Conditions: Please look out and take care crossing gallops!

Lunch/Accommodation: Queen’s Arms Hotel, East Garston, Berks RG17 7EE (01488-648757,

 Posted by at 01:28
Jan 042014

Hurley lies modestly beside the River Thames a little west of London, a quiet village of handsome red brick houses. First published in: The Times Click here to view a map for this walk in a new window
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The single road ends just before the river at the remnants of a Benedictine priory – church, house and barn made of flint, infilled with that soft blocky building chalk known as clunch.

Jane and I set out under a sky opaque with cold milky light. A scraping of snow clung to the field slopes. Big burly sheep cropped the grass, their fleeces dark with winter mud. Under the sycamores and beeches in High Wood at the top of the down, little Eeyore-stile shelters of propped-up sticks showed where local children had been hiding out in their own make-believe world.

A horse-gallop forty feet wide led like a green highway towards thickly wooded Ashley Hill, where bare trees stood knotted with mistletoe clumps. A stripped-back, skeletal landscape, as thin and stark as this midwinter season. By contrast we found the chimney of the Dew Drop Inn smoking cheerfully. The secluded pub, tucked down in its dell, exuded a seductive smell of burning beech and hazel logs. What a siren note a good pub fire sings out to winter walkers. We stepped inside out of the cold air and spatter of rain, and found soft lamplight, low chatter and the growl of sweet soul music on the sound system. A quick one, eh?

Back outside in a nipping wind we went on along a muddy bridleway that wound through green wooded country, gently rolling, generously wooded. From a nature reserve coppice we got a stunning view out over a swooping field where seven dark horses walked slowly in line abreast up the slope, tossing their heads conversationally together. On the squared-off stump of a fence post lay the greeny-white skull of a squirrel, clean and feather-light, the tremendously long incisors seeming too large for the narrow face structure.

Down in the valley the River Thames ran snow-swollen and brassy brown, a muscular arm of water flexing towards London and the sea. We followed it back to Hurley past willow-smothered eyots or islets, on through flooded meadows where Canada geese sailed with dignity and black-headed gulls screeched over their feast of drowned insects like greedy clubmen over the port and stilton.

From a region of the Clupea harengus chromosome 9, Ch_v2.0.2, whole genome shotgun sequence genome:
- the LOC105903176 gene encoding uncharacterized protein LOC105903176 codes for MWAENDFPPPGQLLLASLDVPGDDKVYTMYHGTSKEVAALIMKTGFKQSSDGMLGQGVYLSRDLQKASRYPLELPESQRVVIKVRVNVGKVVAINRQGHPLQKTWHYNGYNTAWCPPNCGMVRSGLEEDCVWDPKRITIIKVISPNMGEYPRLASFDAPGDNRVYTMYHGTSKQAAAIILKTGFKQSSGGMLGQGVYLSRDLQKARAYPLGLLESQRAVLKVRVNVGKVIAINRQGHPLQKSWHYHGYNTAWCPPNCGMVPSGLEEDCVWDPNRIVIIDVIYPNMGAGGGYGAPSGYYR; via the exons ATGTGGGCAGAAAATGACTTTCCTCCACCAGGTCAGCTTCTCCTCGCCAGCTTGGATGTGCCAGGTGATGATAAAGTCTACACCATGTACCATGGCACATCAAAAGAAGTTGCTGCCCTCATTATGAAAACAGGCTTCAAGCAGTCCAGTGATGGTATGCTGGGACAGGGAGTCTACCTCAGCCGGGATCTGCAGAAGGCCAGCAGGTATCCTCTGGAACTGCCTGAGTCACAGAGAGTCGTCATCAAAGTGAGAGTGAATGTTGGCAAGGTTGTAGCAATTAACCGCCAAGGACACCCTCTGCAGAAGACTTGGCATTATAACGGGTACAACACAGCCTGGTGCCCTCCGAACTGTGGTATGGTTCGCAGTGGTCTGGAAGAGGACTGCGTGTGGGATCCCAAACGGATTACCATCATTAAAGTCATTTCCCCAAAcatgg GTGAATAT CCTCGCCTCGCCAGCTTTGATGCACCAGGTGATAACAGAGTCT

Start: Hurley village car park, High Street, Hurley, SL6 5NB approx. (OS ref SU 825840)

Getting there: Bus service 239 (, Henley-Maidenhead
Road – Hurley is signposted off A4130 between Maidenhead and Henley-on-Thames

Walk: (5½ miles, easy, OS Explorer 172. NB: online map, more walks: From car park, right along village street to cross A4130 (827831). Ahead up fenced path. At top of rise, ahead (828827) through High Wood, then on along horse gallop (yellow arrow/YA). In 600m cross track (828820); ahead (YA) across field and along green lane past Ladyeplace to road (828815). Right; follow ‘Dew Drop Inn’ past end of Honey Lane (825815). In 250m, right (823814; ‘Knowl Hill Bridleway Circuit’/KHBC) past Dew Drop Inn. In 400m, left at T-Junction (822818; KHBC). In 400m, right (818817) along track. In 600m, enter Nature Reserve (813819). At far end KHBC turns left (813822), but go right here (‘bridleway’) for ½ mile to cross A4130 (812830). Down Blackboy Lane to River Thames (810835). Right on Thames Path for 1¼ miles. At tall footbridge (825842), right to car park.

Lunch: Dew Drop Inn, Batts Green, Honey Lane (01628 315662; – cosy, warm and welcoming

Info: Maidenhead TIC (01628-796502);

 Posted by at 08:20
Jun 022012

Gentlemen in cream linen jackets and white hats, ladies in floral dresses fluttered by the solitary zephyr to stir a baking hot summer morning in the southern end of Windsor Great Park.